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Lee Yong Soo


Lee Yong Soo was born in Daegu, Korea, in 1928. When Lee Yong Soo was 16, she was kidnapped with her friend and taken to a military unit in Hsinchu County, Taiwan. On the ship to Taiwan, where 5 girls and 300 Japanese soldiers were aboard, Yong Soo was raped for the first time. “At the time, I didn’t even know the term rape,” she recalled, “I only thought, ‘This is why they brought me.’ It would have been better for the boat to sink and everyone to have died there. Afterward, the other girls and I were continuously violated by the soldiers over and over again.” At the "comfort station," Yong Soo was forced to service an average of four to five soldiers a day and at most 20 men a day, regardless of injuries or days she was menstruating. Lee Yong Soo was 17 when the war ended. Upon returning home, she was unable to marry and instead took on many different jobs.


In 1991, when Kim Hak Sun publicly recounted her experience as a Comfort Woman, Yong Soo found the courage to speak up and registered with the Korean government as a former Comfort Woman. In December 2000, she testified in the Tokyo Tribunal and emerged as a powerful voice in the Comfort Women’s fight for justice. She received a Masters’ degree in 2001 from Kyungpook National University. In 2007, decked in fine Korean traditional wear, Lee Yong Soo  testified in front of the U.S. Congress about the passage of House Resolution 121.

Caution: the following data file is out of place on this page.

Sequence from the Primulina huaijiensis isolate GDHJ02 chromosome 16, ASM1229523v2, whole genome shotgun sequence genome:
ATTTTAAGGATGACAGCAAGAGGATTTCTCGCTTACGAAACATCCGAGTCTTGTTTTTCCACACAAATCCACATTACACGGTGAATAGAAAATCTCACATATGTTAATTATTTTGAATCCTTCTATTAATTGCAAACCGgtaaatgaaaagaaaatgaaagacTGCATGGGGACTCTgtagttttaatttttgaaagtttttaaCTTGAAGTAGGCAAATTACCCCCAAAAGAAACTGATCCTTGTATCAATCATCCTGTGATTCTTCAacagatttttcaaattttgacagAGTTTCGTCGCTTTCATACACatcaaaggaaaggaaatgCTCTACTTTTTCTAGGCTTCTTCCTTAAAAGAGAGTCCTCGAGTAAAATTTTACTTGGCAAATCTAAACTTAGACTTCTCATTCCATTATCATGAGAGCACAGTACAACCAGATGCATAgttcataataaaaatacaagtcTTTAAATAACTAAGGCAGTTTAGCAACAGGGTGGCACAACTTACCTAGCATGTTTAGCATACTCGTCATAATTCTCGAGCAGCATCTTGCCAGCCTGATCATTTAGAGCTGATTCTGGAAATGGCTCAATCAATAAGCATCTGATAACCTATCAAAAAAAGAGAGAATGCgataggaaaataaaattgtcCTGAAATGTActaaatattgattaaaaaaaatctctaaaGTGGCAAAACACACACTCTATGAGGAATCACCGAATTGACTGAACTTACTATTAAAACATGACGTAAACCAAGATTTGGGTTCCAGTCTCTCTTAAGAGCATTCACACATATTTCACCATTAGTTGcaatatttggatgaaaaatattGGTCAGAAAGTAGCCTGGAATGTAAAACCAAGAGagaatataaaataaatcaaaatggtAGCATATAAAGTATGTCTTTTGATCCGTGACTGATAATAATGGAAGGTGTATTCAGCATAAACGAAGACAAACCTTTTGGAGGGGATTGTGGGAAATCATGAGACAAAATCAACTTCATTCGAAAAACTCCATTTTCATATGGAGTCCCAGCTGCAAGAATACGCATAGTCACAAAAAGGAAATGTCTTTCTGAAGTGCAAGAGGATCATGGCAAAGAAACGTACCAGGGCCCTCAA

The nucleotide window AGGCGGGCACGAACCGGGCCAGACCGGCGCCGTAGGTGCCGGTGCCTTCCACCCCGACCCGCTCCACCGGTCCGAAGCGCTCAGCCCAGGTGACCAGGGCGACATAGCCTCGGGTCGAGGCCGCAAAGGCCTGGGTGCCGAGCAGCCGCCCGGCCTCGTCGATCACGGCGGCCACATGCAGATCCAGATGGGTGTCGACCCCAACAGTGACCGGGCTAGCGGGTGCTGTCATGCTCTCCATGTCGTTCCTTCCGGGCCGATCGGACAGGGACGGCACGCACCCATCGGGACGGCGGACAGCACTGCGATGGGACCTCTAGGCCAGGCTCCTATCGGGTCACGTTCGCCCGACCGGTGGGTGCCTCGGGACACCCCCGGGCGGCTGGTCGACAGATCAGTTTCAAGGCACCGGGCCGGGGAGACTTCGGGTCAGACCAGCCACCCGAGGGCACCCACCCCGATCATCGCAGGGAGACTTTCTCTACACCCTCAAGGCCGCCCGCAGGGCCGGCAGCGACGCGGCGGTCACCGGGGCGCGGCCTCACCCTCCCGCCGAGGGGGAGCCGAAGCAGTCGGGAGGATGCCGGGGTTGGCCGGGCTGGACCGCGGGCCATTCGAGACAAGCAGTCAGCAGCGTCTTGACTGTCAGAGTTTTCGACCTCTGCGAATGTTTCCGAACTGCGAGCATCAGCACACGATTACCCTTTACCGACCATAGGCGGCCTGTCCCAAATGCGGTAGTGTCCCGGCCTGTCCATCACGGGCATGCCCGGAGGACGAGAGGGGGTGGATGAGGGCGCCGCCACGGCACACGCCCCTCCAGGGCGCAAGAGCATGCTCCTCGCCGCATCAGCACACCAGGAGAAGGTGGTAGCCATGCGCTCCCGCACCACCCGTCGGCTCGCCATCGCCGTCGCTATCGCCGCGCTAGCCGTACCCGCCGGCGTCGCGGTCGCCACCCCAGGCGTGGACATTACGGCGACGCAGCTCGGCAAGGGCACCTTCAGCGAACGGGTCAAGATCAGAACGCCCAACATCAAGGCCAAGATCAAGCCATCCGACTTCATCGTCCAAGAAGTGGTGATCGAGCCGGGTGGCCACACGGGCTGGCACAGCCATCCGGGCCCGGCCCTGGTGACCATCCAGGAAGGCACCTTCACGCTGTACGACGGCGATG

In 2020, Lee Yong Soo exposed the Korean Council for Justice and Remembrance for corruption. The organization was established in 1990 and had been entrusted with the care of the surviving Comfort Women and leading the Wednesday Demonstrations. Lee Yong Soo, in an explosive press conference which paralleled Kim Hak Sun’s testimony from 1991, exposed the Korean Council. She said “…when they collect donations, the money should have been spent on the victims, but they never did that.” After an investigation, it was revealed that the Yoon Mee-Hyang, former head of the Korean Council for Justice, embezzled funds that were donated to support surviving Comfort Women. As one of the few surviving Comfort Women, Lee Yong Soo continues to be  a powerful voice advocating on behalf of the 200,000 young girls who did not receive any redress from the Japanese government.  

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